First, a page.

Introduction: Who am I? What is this?

A great many Microsoft Word templates started out with the infamous Lorem ipsum dolor sit amet, a filler text that Google translates to Lorem ipsum carrots. Unsatisfied by this vegetable, I did some digging and found that “lorem” is a piece of dolorem, the word for pain or suffering.

In the photograph above, I am suffering as I wonder why the NY Times never published my response to “Is Sushi ‘Healthy’? What About Granola? Where Americans and Nutritionists Disagree.” I am thinking: Oh drat, oh drat, Jean-Paul Satre was right when he said, “Anything, anything would be better than this agony of mind, this creeping pain that gnaws and fumbles and caresses one and never hurts quite enough.”


Once I found out Upwork could be my future, I wanted it bad(ly). But I was used to in-house professions, prescribed schedules and poetry readings. My competitors had endorsements, DSLR-quality head shots and a special wisdom in their eyes. What was I?  A twenty-something with the semi-boosted ego of an English professor’s “raw talent” commentary. More subtle boasting to come.

I was at a standstill, afraid to take the leap before I’d finished The Well-Fed Writer. But there was a darker truth beneath my ostensible diligence-- I was lazy.   

As a millennial, I had the experience and market intuition. What I lacked was discipline.  

What to do… What to do…


As I’ve learned from books and blogs, there are infinite ways to launch your freelance career.  When I began my freelance journey, I tried everything. Even Kombucha.

Creating one cover letter for every job.

Yeah, it was a lot easier to copy and paste my song and dance than to cater each message to an individual business. But they see past the disingenuous Hey, you! I’m here to provide XYZ because XYZ please get back to me soon! I need this!

Claiming too many skills.

I had four years of experience in marketing strategy, knowledge in psychology and a lifelong love of writing. I wasn’t an “HTML extraordinaire” and, to be honest, I wasn’t sure I’d ever live up to my 10,000 words-a-day claim. I relayed my experience as word vomit and hoped clients could dig some value out of the toilet.

Expecting immediate success.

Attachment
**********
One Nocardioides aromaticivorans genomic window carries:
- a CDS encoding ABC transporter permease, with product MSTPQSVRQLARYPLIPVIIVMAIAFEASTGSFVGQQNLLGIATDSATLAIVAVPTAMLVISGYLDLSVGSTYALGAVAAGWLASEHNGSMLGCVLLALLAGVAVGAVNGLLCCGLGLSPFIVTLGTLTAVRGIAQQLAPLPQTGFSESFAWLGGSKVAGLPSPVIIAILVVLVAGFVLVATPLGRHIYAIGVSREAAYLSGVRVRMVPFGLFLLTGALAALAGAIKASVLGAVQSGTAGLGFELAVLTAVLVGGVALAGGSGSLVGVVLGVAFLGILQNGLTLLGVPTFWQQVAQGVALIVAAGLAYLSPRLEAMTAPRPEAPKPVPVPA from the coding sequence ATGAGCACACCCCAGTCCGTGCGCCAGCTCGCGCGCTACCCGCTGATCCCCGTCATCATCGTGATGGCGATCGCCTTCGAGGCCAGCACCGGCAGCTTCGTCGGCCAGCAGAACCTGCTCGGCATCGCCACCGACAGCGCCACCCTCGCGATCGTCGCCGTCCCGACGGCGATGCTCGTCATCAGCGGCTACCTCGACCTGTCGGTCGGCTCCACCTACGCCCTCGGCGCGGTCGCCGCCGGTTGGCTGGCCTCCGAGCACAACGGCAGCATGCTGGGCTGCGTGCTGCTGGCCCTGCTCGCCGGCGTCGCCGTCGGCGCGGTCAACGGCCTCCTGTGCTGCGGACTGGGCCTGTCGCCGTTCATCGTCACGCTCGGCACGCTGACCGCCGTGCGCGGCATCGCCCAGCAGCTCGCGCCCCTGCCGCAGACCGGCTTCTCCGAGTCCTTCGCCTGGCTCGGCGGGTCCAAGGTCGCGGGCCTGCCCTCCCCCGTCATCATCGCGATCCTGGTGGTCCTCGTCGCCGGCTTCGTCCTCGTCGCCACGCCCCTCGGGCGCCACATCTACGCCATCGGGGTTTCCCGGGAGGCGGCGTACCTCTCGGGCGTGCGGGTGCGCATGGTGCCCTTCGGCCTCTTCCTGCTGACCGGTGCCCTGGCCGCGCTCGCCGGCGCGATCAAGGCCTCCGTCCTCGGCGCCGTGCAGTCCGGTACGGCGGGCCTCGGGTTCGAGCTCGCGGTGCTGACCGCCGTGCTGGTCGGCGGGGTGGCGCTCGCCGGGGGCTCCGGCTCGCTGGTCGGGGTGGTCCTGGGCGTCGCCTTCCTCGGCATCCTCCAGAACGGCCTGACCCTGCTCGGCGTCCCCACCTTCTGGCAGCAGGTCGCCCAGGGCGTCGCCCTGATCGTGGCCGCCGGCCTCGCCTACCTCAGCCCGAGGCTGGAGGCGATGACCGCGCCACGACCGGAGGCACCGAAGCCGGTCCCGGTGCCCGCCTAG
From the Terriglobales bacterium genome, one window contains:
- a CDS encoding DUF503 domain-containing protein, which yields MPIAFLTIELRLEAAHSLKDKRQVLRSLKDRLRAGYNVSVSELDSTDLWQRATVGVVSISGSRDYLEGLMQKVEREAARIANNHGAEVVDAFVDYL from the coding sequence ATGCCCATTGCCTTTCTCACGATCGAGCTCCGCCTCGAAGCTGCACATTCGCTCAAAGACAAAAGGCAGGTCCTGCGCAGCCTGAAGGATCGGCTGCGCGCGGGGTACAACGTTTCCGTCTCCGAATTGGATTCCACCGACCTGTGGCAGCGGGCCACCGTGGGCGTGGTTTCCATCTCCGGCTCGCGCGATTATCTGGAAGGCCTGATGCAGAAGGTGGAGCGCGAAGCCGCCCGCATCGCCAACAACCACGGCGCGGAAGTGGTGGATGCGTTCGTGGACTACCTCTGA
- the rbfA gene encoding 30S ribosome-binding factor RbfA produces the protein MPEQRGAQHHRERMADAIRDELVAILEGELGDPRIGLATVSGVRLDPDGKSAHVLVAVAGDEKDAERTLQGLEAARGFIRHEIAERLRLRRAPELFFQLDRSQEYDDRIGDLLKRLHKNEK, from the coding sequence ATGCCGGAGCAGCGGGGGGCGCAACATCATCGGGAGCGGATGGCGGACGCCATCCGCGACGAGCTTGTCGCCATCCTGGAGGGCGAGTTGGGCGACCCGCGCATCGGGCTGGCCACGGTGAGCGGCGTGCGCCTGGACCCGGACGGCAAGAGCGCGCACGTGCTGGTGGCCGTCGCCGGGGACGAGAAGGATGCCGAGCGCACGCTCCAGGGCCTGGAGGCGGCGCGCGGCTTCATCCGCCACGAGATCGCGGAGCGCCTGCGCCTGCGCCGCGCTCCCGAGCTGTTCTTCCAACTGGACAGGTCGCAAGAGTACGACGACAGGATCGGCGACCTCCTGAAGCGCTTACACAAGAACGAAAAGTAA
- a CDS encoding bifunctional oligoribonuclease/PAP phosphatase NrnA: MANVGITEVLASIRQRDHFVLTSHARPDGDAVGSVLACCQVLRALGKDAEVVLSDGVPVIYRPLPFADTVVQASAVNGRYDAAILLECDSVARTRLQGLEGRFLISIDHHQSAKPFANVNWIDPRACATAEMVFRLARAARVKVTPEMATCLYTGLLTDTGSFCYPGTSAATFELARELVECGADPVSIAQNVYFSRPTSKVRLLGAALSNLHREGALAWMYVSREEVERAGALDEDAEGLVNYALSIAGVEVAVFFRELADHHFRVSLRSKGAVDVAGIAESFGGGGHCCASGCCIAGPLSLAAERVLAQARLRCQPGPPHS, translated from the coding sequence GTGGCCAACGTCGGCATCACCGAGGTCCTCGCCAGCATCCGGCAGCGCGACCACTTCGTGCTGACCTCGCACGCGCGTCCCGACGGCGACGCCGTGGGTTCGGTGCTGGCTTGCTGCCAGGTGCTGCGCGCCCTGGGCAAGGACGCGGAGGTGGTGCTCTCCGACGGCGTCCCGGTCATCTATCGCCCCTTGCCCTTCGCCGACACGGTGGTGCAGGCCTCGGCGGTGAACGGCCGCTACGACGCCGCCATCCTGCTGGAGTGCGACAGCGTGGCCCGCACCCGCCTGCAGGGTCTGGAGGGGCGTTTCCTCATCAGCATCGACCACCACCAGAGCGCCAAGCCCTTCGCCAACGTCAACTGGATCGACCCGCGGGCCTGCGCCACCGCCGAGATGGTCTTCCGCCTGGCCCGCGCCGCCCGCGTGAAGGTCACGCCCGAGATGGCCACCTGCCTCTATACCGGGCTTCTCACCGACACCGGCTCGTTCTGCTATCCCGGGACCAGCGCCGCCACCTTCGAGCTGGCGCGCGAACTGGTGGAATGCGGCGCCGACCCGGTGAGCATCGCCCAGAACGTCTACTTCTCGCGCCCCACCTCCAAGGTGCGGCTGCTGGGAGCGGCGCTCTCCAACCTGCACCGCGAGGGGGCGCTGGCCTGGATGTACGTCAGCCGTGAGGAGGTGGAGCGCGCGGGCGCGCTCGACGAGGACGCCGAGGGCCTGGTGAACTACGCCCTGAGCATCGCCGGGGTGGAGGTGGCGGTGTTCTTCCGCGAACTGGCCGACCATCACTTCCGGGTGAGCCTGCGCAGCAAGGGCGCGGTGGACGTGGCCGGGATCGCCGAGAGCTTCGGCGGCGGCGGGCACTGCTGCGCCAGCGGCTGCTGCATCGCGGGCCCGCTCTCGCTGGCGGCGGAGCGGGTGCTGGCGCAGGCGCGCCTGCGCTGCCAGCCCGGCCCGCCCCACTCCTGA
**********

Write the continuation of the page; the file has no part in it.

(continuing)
In other words, failure was the end-all. Every nonresponse was a personal and professional rejection (and a reason to stay in the office full-time! See, Ruby?! Fear controls you!)




I needed to write something here.

Hard work.

There’s no way around the “hell week” of freelance writing, where you register online and emerge from your comfortable egg as a small fish. During this time, I polished my portfolio with samples catered specifically to the clients I was trying to impress. This involved hours of unpaid work and paid caffeine, countless how-to blogs and a commitment to marketing podcasts. Maybe a few tears.

Blind optimism.

As Oscar Wilde once said, “The basis of optimism is sheer terror.” When you want something badly enough, you feel it in the pit of your stomach. This drive to create professionally pulled me forward, all the while whispering, “Close your eyes...”

The right questions.

Before I asked the experts, I sat down with myself and listed my strengths and interests. I’d done social media and content marketing for a major institution (University at Buffalo) and regional organization (Lake Shore Behavioral Health). Because of this, I started to focus my job search on small companies looking to establish a social brand.

I also wrote content for an academic blog, studied health and psychology and had a genuine love for learning. Technical content writing, specifically in the fields of contracting (the focus of my current in-house job) and chiropractic care, seemed like a good fit for now.

Finally, I asked myself where I’d like to go in the future what steps were necessary to get there.

The Future

As I continue to expand my client base, I am working to develop a freelancing focus. I’ve always appreciated case studies and know that my social media storytelling experience, in combination with the marketing insight I’ve developed over time, will fuel fire of case study brilliance. I’ve created this entire project, graphs and existentialism and all, to prove my passion to you, oh sweet, potential client of mine.